Oracle returned to growth after two quarters that fell short of earnings estimates. The company reported new software licenses and cloud software subscriptions increased 4% year-over-year to $1.6 billion. License renewal and support revenues increased 7% to $4.4 billion. Oracle database, Goldengate data-integration software and BI software led software growth.
Hardware sales continued to lag, falling 14% to $669 million. The company said sales of engineered systems, including Exadata, continue to grow, but it acknowledged that top-of-the-line Sparc M series (Unix) server sales are lagging.
Oracle's total quarterly revenues increased 2% year over year (4% in constant currencies) to $8.3 billion, beating Wall Street estimates, according to Reuters.
Oracle's profit picture improved, with net income increasing 6% from Q1 2012 (8% in constant currencies) to $2.1 billion. The first quarter performance initially raised the company's stock price in after-hours trading, but downbeat estimates for the second quarter ultimately weighed on shares.
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Oracle co-president Safra Catz said the company faces particularly tough comparables to the company's best quarter in 2012, so she issued cautious guidance for a 4% decline to 6% increase in revenue for the second quarter. She cited government austerity measures and lukewarm economic conditions as curbing growth, but competition from fast-growing cloud rivals including Salesforce.com in CRM and Workday in HCM and ERP is also a factor.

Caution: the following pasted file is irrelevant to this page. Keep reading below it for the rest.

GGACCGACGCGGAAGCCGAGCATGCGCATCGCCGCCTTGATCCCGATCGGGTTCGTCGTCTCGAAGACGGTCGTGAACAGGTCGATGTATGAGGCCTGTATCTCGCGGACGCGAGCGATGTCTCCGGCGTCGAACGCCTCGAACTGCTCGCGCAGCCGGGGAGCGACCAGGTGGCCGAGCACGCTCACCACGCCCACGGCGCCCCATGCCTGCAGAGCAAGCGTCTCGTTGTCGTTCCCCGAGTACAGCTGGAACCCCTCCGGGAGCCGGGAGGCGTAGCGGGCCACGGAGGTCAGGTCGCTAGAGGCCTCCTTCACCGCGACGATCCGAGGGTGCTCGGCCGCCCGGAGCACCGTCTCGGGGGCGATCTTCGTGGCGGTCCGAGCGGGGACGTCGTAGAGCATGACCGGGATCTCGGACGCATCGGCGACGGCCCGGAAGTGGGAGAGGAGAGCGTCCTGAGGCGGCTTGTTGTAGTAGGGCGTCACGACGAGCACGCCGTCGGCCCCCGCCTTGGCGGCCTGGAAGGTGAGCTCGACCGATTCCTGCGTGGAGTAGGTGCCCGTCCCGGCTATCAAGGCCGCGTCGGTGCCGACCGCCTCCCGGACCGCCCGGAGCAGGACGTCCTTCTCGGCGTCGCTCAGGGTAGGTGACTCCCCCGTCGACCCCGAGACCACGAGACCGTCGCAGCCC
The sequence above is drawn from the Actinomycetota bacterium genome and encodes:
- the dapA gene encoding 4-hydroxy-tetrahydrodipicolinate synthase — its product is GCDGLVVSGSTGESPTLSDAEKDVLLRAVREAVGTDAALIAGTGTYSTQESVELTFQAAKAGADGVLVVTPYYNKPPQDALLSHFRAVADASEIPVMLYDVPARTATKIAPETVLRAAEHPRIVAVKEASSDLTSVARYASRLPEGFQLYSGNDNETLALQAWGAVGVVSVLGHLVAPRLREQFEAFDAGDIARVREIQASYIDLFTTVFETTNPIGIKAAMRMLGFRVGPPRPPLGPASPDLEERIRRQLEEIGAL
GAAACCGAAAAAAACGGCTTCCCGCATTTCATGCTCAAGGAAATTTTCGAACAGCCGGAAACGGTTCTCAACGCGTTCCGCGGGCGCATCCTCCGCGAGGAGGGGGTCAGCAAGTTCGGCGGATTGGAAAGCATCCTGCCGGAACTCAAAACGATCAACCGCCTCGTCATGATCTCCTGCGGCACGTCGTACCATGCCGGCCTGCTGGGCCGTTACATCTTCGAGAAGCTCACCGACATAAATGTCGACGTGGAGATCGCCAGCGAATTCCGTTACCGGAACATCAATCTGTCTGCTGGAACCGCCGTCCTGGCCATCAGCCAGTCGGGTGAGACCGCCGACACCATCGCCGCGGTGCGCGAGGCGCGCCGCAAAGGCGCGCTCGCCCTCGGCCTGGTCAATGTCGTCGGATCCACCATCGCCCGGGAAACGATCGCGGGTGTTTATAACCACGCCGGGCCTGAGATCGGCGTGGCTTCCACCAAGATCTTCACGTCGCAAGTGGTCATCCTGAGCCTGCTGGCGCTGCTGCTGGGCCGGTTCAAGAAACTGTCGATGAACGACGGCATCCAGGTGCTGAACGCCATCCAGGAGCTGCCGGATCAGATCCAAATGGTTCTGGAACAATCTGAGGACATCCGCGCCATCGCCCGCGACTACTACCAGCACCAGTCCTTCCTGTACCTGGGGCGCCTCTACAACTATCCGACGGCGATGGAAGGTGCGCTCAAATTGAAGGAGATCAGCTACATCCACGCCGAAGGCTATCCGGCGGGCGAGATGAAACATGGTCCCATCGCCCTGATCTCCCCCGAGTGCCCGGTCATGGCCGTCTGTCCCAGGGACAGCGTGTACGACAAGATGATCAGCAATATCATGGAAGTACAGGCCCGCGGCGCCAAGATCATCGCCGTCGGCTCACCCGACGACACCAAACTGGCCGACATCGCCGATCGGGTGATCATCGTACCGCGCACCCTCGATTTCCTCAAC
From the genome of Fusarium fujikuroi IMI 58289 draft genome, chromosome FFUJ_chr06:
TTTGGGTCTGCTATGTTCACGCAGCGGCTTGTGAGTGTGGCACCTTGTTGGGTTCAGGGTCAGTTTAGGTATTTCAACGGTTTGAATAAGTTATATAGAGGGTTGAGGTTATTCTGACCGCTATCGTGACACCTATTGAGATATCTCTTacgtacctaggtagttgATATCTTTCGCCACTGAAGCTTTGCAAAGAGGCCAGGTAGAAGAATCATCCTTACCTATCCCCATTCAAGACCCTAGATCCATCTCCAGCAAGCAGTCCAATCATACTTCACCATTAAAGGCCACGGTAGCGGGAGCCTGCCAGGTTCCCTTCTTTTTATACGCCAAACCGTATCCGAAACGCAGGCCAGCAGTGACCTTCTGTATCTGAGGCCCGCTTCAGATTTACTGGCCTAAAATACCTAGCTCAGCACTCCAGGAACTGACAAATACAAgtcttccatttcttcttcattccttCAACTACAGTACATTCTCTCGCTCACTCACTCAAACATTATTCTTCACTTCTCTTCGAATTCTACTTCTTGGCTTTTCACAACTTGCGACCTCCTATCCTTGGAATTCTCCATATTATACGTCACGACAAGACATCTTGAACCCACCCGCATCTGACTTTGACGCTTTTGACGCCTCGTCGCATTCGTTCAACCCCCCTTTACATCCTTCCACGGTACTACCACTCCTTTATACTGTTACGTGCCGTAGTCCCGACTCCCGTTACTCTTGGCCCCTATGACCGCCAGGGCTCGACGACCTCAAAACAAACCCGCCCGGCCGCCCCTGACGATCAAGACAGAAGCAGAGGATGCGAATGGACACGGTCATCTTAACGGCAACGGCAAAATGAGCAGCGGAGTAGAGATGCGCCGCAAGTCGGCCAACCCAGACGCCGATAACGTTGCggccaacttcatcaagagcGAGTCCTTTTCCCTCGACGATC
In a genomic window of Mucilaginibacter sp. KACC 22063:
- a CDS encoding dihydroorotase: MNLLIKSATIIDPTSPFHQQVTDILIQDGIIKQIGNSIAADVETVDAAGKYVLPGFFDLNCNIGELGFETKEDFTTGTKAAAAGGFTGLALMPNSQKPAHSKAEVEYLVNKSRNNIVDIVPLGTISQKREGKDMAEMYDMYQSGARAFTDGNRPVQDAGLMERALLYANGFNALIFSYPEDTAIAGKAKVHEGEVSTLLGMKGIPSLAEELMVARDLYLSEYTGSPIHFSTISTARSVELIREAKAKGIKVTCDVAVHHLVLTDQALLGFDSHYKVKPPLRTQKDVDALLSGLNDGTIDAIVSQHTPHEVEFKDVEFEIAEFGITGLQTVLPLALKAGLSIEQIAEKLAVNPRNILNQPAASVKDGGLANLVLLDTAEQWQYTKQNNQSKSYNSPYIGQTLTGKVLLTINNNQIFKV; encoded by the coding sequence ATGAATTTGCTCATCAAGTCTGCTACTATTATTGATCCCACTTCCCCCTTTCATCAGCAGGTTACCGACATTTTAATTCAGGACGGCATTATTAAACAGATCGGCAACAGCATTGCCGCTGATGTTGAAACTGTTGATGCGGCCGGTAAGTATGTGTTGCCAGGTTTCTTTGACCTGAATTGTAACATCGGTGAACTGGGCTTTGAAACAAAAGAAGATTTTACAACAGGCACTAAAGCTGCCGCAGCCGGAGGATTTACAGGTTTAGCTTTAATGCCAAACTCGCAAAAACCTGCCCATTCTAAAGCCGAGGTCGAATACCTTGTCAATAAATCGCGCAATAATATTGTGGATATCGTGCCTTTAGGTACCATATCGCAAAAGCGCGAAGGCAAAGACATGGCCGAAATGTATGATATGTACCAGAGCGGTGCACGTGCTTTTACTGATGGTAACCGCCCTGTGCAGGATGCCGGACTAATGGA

Co-president Mark Hurd claimed that Oracle is gaining share against its rivals, which may be the case with competitors in on-premises software. SAP's software revenue for the second quarter ended in June was 982 million euros ($1.28 billion), down 7% year-over-year and 3% in constant currencies. But Salesforce, Workday and other cloud vendors continue to rack up double-digit gains. In their most recent respective quarters, Salesforce revenues were up 31%, Workday revenues were up 71% and NetSuite revenues increased 35%.
Hurd also took advantage of the Wednesday conference call with analysts to highlight announcements expected at next week's Oracle OpenWorld conference in San Francisco. The company's in-memory-database answer to SAP Hana was the first thing mentioned.
Oracle CEO Larry Ellison was absent from Wednesday earnings call, attending a "very important Americas Cup Race," Catz reported. But in a prepared statement, Ellison offered what sounds like a preview for his opening keynote at next week's Oracle OpenWorld event in San Francisco.
Touting the coming in-memory option for Oracle database, Ellison said, "Virtually every existing application that runs on top of the Oracle database will run dramatically faster by simply turning on the new In-Memory feature. Our customers don't have to make any changes to their applications whatsoever; they simply flip on the in-memory switch."
That's a clear shot across SAP's bow, though we're sure to hear more pointed barbs from the captain of Oracle.